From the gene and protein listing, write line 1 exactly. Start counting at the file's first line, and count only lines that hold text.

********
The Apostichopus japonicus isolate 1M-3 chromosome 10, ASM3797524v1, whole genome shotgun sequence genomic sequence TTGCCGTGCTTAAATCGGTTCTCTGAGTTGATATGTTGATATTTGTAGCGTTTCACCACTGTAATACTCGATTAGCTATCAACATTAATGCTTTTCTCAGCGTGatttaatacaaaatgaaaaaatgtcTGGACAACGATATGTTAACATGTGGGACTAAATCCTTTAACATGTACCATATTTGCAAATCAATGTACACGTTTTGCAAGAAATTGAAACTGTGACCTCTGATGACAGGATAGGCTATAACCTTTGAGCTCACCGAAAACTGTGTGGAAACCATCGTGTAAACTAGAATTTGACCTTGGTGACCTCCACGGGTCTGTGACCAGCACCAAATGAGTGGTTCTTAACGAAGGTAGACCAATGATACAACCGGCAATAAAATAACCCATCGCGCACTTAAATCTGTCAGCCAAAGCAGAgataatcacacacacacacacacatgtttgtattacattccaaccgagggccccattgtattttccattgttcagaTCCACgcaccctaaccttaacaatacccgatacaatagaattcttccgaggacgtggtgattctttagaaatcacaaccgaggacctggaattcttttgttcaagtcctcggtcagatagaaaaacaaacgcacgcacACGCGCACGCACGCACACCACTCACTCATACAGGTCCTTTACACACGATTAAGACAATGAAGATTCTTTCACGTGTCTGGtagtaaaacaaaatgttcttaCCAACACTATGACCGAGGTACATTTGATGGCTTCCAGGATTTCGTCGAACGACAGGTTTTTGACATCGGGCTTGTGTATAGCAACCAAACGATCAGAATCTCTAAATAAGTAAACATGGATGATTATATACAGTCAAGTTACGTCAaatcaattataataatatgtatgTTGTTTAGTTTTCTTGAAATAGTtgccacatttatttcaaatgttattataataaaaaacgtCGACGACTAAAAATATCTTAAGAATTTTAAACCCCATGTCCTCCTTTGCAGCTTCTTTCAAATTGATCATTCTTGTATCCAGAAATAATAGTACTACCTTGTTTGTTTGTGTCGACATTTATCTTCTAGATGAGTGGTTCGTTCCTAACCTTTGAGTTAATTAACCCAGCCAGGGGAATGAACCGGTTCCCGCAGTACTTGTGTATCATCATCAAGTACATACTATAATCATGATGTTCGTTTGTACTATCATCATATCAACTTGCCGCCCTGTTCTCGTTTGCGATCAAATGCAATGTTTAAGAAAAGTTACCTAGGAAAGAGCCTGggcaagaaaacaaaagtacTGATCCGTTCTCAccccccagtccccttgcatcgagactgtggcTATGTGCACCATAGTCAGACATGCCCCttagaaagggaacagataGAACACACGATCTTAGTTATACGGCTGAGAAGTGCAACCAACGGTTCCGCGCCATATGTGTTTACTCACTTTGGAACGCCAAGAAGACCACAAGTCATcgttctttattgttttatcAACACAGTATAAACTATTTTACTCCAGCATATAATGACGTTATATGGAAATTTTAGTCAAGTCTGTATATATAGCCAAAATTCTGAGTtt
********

The Apostichopus japonicus isolate 1M-3 chromosome 10, ASM3797524v1, whole genome shotgun sequence genomic sequence TTGCCGTGCTTAAATCGGTTCTCTGAGTTGATATGTTGATATTTGTAGCGTTTCACCACTGTAATACTCGATTAGCTATCAACATTAATGCTTTTCTCAGCGTGatttaatacaaaatgaaaaaatgtcTGGACAACGATATGTTAACATGTGGGACTAAATCCTTTAACATGTACCATATTTGCAAATCAATGTACACGTTTTGCAAGAAATTGAAACTGTGACCTCTGATGACAGGATAGGCTATAACCTTTGAGCTCACCGAAAACTGTGTGGAAACCATCGTGTAAACTAGAATTTGACCTTGGTGACCTCCACGGGTCTGTGACCAGCACCAAATGAGTGGTTCTTAACGAAGGTAGACCAATGATACAACCGGCAATAAAATAACCCATCGCGCACTTAAATCTGTCAGCCAAAGCAGAgataatcacacacacacacacacatgtttgtattacattccaaccgagggccccattgtattttccattgttcagaTCCACgcaccctaaccttaacaatacccgatacaatagaattcttccgaggacgtggtgattctttagaaatcacaaccgaggacctggaattcttttgttcaagtcctcggtcagatagaaaaacaaacgcacgcacACGCGCACGCACGCACACCACTCACTCATACAGGTCCTTTACACACGATTAAGACAATGAAGATTCTTTCACGTGTCTGGtagtaaaacaaaatgttcttaCCAACACTATGACCGAGGTACATTTGATGGCTTCCAGGATTTCGTCGAACGACAGGTTTTTGACATCGGGCTTGTGTATAGCAACCAAACGATCAGAATCTCTAAATAAGTAAACATGGATGATTATATACAGTCAAGTTACGTCAaatcaattataataatatgtatgTTGTTTAGTTTTCTTGAAATAGTtgccacatttatttcaaatgttattataataaaaaacgtCGACGACTAAAAATATCTTAAGAATTTTAAACCCCATGTCCTCCTTTGCAGCTTCTTTCAAATTGATCATTCTTGTATCCAGAAATAATAGTACTACCTTGTTTGTTTGTGTCGACATTTATCTTCTAGATGAGTGGTTCGTTCCTAACCTTTGAGTTAATTAACCCAGCCAGGGGAATGAACCGGTTCCCGCAGTACTTGTGTATCATCATCAAGTACATACTATAATCATGATGTTCGTTTGTACTATCATCATATCAACTTGCCGCCCTGTTCTCGTTTGCGATCAAATGCAATGTTTAAGAAAAGTTACCTAGGAAAGAGCCTGggcaagaaaacaaaagtacTGATCCGTTCTCAccccccagtccccttgcatcgagactgtggcTATGTGCACCATAGTCAGACATGCCCCttagaaagggaacagataGAACACACGATCTTAGTTATACGGCTGAGAAGTGCAACCAACGGTTCCGCGCCATATGTGTTTACTCACTTTGGAACGCCAAGAAGACCACAAGTCATcgttctttattgttttatcAACACAGTATAAACTATTTTACTCCAGCATATAATGACGTTATATGGAAATTTTAGTCAAGTCTGTATATATAGCCAAAATTCTGAGTtt